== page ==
HR technology leader’s seventh annual study finds employees seeking greater progress on mental health benefits, flexibility, and diversity.
Businessolver, a leader in SaaS-based benefits technology and services, announced the release of its 2022 State of Workplace Empathy Study. The seventh annual study showed that, after resurging in the past year, empathy in the workplace is once again on the decline amid the ongoing COVID-19 pandemic and the Great Resignation. Along with seeing perceptions of workplace empathy returning to pre-pandemic lows, Businessolver’s 2022 research also uncovered clear employee expectations for empathetic work environments that prioritize flexibility; mental health; and diversity, equity, and inclusion.
“While it’s discouraging to see the decline in empathy after last year’s findings, the data isn’t surprising,” said Jon Shanahan, Businessolver President and CEO. “As we look more closely at the data, it’s clear that the pandemic and Great Resignation have created a shift in what workplace empathy looks like to employees. Executives and leaders have hard work ahead of them to create an empathetic culture through policies and programs that reach all employees equally—whether that’s in a home office or at a corporate headquarters.”
Decline in empathy highlighted in the era of return-to-office and the Great Resignation
Record numbers of workers continued to be lured by jobs offering higher pay, better benefits, and greater respect for work-life balance. This has put employers on their heels, with many struggling to offer the kinds of perks and culture that discerning jobseekers are looking for. Businessolver’s 2022 Empathy data reveals:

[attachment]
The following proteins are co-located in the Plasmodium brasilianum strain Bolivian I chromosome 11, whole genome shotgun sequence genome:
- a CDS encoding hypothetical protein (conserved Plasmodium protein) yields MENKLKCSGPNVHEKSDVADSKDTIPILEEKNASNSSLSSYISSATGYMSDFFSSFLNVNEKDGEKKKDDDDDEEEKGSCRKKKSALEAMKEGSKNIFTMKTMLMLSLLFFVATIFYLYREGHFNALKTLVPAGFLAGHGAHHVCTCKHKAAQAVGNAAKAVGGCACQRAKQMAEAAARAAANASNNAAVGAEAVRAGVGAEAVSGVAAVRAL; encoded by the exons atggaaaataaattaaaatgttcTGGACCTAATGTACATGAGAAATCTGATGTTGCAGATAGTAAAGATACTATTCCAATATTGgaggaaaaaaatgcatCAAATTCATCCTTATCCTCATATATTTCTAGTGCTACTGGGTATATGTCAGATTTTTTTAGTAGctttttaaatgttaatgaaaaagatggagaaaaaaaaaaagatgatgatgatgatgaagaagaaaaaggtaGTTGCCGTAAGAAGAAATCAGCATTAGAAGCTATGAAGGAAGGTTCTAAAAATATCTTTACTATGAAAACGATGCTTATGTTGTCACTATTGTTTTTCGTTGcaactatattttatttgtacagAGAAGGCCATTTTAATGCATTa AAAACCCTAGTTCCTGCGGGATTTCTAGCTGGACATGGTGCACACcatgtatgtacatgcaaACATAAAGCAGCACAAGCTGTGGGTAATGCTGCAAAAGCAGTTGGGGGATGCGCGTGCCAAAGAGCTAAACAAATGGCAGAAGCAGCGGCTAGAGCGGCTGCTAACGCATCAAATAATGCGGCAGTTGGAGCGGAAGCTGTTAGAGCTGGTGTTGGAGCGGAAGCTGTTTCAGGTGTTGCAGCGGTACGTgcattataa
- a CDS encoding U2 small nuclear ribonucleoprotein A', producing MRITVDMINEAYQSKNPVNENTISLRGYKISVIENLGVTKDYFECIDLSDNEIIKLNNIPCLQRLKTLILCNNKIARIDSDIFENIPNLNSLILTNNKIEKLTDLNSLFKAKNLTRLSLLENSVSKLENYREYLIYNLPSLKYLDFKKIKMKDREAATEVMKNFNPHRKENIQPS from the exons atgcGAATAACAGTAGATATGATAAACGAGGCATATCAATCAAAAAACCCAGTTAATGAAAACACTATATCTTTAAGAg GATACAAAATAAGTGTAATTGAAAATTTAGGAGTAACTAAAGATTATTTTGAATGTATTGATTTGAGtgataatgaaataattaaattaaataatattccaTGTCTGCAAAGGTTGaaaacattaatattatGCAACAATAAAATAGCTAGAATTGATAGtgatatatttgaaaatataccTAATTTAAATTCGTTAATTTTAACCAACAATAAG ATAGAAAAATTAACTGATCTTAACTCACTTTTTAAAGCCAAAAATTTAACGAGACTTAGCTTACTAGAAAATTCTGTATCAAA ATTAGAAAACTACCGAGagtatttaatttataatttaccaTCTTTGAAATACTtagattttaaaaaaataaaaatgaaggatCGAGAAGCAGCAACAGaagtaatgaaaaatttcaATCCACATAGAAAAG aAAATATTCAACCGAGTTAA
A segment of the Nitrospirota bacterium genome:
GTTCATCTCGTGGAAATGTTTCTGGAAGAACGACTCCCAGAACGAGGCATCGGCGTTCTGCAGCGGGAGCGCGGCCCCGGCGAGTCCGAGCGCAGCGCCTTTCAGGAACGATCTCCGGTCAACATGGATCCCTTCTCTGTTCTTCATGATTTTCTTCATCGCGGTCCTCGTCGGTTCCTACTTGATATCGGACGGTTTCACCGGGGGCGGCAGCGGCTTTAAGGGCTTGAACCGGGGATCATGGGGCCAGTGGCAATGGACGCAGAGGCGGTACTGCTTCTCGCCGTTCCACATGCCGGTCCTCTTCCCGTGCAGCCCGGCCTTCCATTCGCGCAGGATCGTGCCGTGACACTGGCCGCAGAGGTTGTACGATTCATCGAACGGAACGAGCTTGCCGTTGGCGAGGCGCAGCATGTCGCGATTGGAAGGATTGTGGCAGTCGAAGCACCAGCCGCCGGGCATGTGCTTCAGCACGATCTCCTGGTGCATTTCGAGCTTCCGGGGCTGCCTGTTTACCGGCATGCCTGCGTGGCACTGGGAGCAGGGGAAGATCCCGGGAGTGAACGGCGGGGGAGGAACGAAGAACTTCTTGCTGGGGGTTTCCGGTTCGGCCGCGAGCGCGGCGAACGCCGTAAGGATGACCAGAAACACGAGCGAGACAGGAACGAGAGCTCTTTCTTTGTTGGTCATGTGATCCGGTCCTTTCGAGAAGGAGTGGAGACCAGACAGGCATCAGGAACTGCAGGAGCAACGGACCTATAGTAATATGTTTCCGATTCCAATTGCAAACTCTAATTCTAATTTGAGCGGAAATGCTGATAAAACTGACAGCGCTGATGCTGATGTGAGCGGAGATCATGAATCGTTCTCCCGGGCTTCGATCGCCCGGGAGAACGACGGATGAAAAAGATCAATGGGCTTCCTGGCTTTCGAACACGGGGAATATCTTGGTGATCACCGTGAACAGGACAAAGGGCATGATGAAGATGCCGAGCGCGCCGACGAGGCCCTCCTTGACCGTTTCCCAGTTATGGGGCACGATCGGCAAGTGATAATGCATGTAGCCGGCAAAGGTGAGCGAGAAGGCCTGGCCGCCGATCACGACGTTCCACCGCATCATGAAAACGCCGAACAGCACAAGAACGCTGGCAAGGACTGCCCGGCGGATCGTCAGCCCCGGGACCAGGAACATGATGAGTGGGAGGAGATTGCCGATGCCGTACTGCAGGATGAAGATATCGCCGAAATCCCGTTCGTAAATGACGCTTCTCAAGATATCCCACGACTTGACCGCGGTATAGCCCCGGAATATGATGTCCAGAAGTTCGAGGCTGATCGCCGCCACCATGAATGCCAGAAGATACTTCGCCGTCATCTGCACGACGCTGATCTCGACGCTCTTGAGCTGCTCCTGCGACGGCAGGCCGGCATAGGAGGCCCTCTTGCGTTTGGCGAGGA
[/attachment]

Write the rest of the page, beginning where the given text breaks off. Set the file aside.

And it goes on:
- 69% of employees say their organizations are empathetic, down from 72% last year.
- More than half of employees are concerned about protecting themselves against COVID-19 while in the office.
- 94% of employees say that flexible work hours demonstrate an organization’s empathy toward employees.
Almost overnight, the pandemic forced many employers to embrace the reality that employees didn’t have to be in the office to be productive. Overall, while employees believe that their organizations considered everyone’s needs when developing return-to-office plans, most (76%) still would prefer a hybrid work schedule that allowed them to decide whether they could go into work in person or work from home.
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CEOs continue to struggle with empathy
While CEOs have increasingly embraced their role as “Chief Empathy Officer” since Businessolver’s inaugural Empathy study in 2016, many continue to struggle with the identity: While 69% of CEOs believe it’s their job to build empathy in the workplace, 79% say they struggle to be empathetic. Specifically, 77% worry they will lose respect if they’re too empathetic, a 9-point increase from last year.